I'm 15, and for the last 3/4 days I have been having stabbing like pains on the right side of my head, mainly when I first wake up or stand up! I am a worrier and tend to think of extreme things and make myself worried even more, I am going to the doctors tomorrow but I am afraid they will just give me pain killers. Leigh.
We hope your doctor was able to explain the pains and help you. Before prescribing medications, doctors should diagnose what the pains are if at all possible. You don't mention how long these pains last. If they're only seconds long, they might be ice pick headaches. You can find more information in Ice Pick Headaches - The Basics .
If your doctor isn’t able to help you, it may well be time to consult a Migraine and headache specialist. It’s important to note that neurologists aren’t necessarily Migraine and headache specialists
I just started having sharp stabbing pains of the left side of my head just above the left ear. It feels like someone is stabbing with a sharp object and is very painful. It doesn't last too long. Sometimes I get them one after the other and sometimes it goes away and them comes back, but right after this happens I get tingling all over my left check and then going down to the jaw are.
I've have this now going on 3 days. Today the jabbing is going to my forehead mainly on the left side. I'm very worried. Thanks, Rose.
This isn't a question that anyone can safely answer via the Internet. It needs to be addressed by a physician who can review your medical history, discuss your symptoms, and examine you in person.
What you describe could be ice pick headaches, but we cannot say if it is or not. You can find some information in Ice Pick Headaches - The Basics .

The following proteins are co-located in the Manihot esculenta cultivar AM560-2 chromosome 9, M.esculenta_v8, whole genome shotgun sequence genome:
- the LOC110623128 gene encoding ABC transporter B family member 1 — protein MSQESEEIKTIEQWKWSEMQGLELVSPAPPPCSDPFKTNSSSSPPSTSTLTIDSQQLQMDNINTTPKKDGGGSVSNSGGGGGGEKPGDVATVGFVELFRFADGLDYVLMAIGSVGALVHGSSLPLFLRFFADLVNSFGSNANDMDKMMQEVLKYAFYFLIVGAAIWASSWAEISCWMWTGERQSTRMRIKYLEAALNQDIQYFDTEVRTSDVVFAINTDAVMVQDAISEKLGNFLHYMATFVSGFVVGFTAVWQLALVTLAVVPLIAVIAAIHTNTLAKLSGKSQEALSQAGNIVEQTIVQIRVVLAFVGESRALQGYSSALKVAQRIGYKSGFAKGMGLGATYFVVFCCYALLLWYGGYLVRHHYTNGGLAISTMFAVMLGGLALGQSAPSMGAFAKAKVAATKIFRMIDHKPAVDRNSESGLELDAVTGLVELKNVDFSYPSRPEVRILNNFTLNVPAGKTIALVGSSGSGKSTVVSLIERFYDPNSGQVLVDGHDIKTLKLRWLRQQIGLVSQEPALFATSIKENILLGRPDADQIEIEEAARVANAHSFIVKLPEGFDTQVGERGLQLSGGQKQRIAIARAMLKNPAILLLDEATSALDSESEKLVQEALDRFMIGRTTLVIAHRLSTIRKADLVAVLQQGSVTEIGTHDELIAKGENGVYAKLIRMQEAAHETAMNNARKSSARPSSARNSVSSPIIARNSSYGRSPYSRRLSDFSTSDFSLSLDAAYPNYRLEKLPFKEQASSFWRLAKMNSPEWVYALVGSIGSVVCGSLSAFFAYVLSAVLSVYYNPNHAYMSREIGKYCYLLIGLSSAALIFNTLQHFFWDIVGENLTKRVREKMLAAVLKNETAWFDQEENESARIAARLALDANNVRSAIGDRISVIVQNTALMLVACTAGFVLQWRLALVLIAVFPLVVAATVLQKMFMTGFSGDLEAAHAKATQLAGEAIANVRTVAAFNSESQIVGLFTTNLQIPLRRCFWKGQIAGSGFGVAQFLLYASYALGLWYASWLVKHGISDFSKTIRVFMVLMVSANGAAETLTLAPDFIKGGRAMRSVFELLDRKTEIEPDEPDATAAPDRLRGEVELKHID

Most conservative treatments for joint pain seem to be based on good old common sense, but they aren't always based on science. The treatments might work just fine, yet there may not be any solid research to back them up. This is the case in treating patellofemoral pain. Patellofemoral pain is often felt behind the kneecap (the patella ). Patellofemoral pain mainly occurs during activities such as climbing stairs, squatting, running, and kneeling. Patellofemoral pain is very common, especially in athletes. No one really understands what causes the pain. There may be several different causes. But no matter what the cause, the standard treatment is physical therapy to strengthen and stretch the tissues around the kneecap. But does physical therapy really work better than the simple effects of time? So far there has been no strong research to prove it. These researchers in Australia looked at 67 people who had patellofemoral pain. All the patients were younger than 40, and they all had...
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